FIVE Hunter coal mines have failed state government audits of their rehabilitation works sparking fears the environment and taxpayers are being exposed to huge risks.
Mt Thorley Warkworth, Muswellbrook Coal, Ravensworth Operations, Rix's Creek North Coal Mine and Rix's Creek South Coal Mine have fallen short of environmental management and rehabilitation compliance.
In a damning assessment of the mines, the NSW Resources Regulator uncovered ongoing delays in rehabilitation works, erosion features ignored, unexplained areas of low species diversity and poor record keeping.
Inspectors raised serious concern about rehabilitation works at Muswellbrook Coal, owned by Japanese mining company Idemitsu.
"An inspection identified several risks to the successful rehabilitation of the mine that may require considerable time and resources to mitigate/rectify," the report states.
"The risks are of concern given how close the site is to mine closure."
Inspectors carried out 112 unannounced visits to mines and petroleum sites across NSW in June issuing 54 work health and safety improvement notices, including ten in the Hunter Region.
There were 11 mining inspections carried out in the Hunter and six notices issued to five mines for rehabilitation failures.
Lock the Gate spokeswoman Georgina Woods said it was an "unacceptable strike rate and utterly damning for the industry".
"These coal mines are owned by some of the biggest mining companies in the country, and it is unacceptable for them to be failing on their rehabilitation and environmental management," she said.
"When rehabilitation falls behind or is done poorly, it leads to an increase in air pollution and leaves future generations with the burden of cleaning up the mining companies' mess."
Coal miners have traditionally provided Australian regulators with cash deposits or bonds that are held by governments or banks as a collateral guarantee that taxpayers will not be left footing the bill for rehabilitation at the end of a mine's operating life.
Concern about the adequacy of rehabilitation funds has been fanned in recent years following the bankruptcy of major coal miners.
Hunter Communities Network spokeswoman Bev Smiles said the bond system needed overhauling so it was transparent.
"Rehabilitation of these mines is a key issue for the Hunter," she said.
"A lot of people living here are concerned about how mines are being managed now and what they will look like in the future when mining is finished.
"The proof is in the pudding and this shows the community has good reason to be concerned."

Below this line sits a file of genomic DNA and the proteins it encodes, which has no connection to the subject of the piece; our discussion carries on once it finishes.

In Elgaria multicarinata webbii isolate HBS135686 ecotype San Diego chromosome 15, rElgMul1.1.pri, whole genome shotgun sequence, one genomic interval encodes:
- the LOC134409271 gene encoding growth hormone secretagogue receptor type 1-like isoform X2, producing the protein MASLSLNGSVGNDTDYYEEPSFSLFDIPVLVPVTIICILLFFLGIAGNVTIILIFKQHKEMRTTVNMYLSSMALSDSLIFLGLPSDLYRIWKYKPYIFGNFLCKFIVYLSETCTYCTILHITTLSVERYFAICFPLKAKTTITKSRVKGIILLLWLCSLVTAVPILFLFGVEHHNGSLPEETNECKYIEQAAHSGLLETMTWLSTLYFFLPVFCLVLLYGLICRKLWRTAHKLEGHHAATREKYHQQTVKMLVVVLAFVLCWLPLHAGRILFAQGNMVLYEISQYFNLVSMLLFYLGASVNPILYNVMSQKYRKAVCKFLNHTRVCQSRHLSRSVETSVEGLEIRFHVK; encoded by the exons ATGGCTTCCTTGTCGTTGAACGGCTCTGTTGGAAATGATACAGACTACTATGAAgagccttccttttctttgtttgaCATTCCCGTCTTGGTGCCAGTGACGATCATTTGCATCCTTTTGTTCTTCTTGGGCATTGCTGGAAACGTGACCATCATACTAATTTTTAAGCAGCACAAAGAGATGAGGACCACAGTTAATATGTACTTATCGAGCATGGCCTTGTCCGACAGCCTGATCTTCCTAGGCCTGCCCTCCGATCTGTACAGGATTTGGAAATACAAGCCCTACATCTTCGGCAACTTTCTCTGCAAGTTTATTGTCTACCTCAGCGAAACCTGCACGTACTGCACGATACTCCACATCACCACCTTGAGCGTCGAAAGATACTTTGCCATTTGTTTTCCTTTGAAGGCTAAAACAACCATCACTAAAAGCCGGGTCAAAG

The five Hunter mines were issued with directions by the Resources Regulator to improve operations.
Yancoal's Mt Thorley Warkworth was ordered to engage an independent expert to assess the adequacy of the mine's rehabilitation progress and provide a timeline for works.
Muswellbrook Coal must prepare a mine rehabilitation risk assessment and revise its cost estimates.
Glencore's Ravensworth Operations was instructed to backfill and repair scours and gullies to a section of the mine.
Both Rix's Creek mines were ordered to address risks to ensure satisfactory rehabilitation progress.
Ms Smiles said Bloomfield Group was seeking an expansion of its Rix's Creek open cut mine near Singleton to 2038, despite the fact that it was failing to comply with rehabilitation requirements.
"How meaningful are the conditions of approval when this demonstrates mines are not complying," she said. "There needs to be harsher penalties for mines that do not comply."
Muswellbrook Mayor Martin Rush said while some mines, including Glencore's Mangoola, are "unquestionably best practice" when it comes to rehabilitation, others were dragging the chain.
He said council had considerable concern about the rehabilitation of the old Drayton site, Liddell, Mt Arthur and Bengalla mines.
Resources Regulator executive director Anthony Keon said while some mines failed to comply, overall standards were high.
"The majority of mines inspected displayed a high level of compliance and so the community can have confidence that most operators are meeting their rehabilitation and work, health and safety obligations," he said.
Ms Woods said it was "vital" rehabilitation was done to the highest standard to minimise the risk it would be "left half finished or worse".